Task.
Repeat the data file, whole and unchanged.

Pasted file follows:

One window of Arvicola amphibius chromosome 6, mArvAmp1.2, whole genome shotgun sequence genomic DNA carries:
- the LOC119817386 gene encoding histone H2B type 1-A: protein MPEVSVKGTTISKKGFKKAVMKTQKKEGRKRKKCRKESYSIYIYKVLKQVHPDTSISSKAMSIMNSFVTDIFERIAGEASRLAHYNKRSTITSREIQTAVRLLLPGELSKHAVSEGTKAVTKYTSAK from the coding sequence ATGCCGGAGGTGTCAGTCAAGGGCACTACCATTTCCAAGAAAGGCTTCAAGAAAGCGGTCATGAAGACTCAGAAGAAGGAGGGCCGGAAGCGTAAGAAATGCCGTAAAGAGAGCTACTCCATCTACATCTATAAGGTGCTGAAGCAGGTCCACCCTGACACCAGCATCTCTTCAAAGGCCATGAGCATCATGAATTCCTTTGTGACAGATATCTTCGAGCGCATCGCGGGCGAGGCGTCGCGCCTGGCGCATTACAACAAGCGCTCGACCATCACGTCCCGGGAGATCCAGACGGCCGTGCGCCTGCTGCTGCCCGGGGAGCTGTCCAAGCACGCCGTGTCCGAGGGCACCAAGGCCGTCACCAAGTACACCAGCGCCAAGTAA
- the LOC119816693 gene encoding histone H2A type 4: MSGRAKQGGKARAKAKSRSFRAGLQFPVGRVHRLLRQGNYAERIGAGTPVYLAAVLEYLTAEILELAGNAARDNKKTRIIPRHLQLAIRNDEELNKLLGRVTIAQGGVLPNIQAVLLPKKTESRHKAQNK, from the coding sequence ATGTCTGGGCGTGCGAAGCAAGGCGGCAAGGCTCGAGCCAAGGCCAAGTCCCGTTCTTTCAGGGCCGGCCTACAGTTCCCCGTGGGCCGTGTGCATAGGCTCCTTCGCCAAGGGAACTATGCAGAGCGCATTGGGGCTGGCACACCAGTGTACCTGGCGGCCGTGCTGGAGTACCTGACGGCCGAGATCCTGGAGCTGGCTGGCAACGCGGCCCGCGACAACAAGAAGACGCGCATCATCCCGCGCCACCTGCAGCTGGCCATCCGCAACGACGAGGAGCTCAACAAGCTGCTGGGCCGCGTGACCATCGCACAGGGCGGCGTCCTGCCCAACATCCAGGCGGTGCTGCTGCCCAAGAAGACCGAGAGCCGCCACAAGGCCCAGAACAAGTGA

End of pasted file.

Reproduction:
One window of Arvicola amphibius chromosome 6, mArvAmp1.2, whole genome shotgun sequence genomic DNA carries:
- the LOC119817386 gene encoding histone H2B type 1-A: protein MPEVSVKGTTISKKGFKKAVMKTQKKEGRKRKKCRKESYSIYIYKVLKQVHPDTSISSKAMSIMNSFVTDIFERIAGEASRLAHYNKRSTITSREIQTAVRLLLPGELSKHAVSEGTKAVTKYTSAK from the coding sequence ATGCCGGAGGTGTCAGTCAAGGGCACTACCATTTCCAAGAAAGGCTTCAAGAAAGCGGTCATGAAGACTCAGAAGAAGGAGGGCCGGAAGCGTAAGAAATGCCGTAAAGAGAGCTACTCCATCTACATCTATAAGGTGCTGAAGCAGGTCCACCCTGACACCAGCATCTCTTCAAAGGCCATGAGCATCATGAATTCCTTTGTGACAGATATCTTCGAGCGCATCGCGGGCGAGGCGTCGCGCCTGGCGCATTACAACAAGCGCTCGACCATCACGTCCCGGGAGATCCAGACGGCCGTGCGCCTGCTGCTGCCCGGGGAGCTGTCCAAGCACGCCGTGTCCGAGGGCACCAAGGCCGTCACCAAGTACACCAGCGCCAAGTAA
- the LOC119816693 gene encoding histone H2A type 4: MSGRAKQGGKARAKAKSRSFRAGLQFPVGRVHRLLRQGNYAERIGAGTPVYLAAVLEYLTAEILELAGNAARDNKKTRIIPRHLQLAIRNDEELNKLLGRVTIAQGGVLPNIQAVLLPKKTESRHKAQNK, from the coding sequence ATGTCTGGGCGTGCGAAGCAAGGCGGCAAGGCTCGAGCCAAGGCCAAGTCCCGTTCTTTCAGGGCCGGCCTACAGTTCCCCGTGGGCCGTGTGCATAGGCTCCTTCGCCAAGGGAACTATGCAGAGCGCATTGGGGCTGGCACACCAGTGTACCTGGCGGCCGTGCTGGAGTACCTGACGGCCGAGATCCTGGAGCTGGCTGGCAACGCGGCCCGCGACAACAAGAAGACGCGCATCATCCCGCGCCACCTGCAGCTGGCCATCCGCAACGACGAGGAGCTCAACAAGCTGCTGGGCCGCGTGACCATCGCACAGGGCGGCGTCCTGCCCAACATCCAGGCGGTGCTGCTGCCCAAGAAGACCGAGAGCCGCCACAAGGCCCAGAACAAGTGA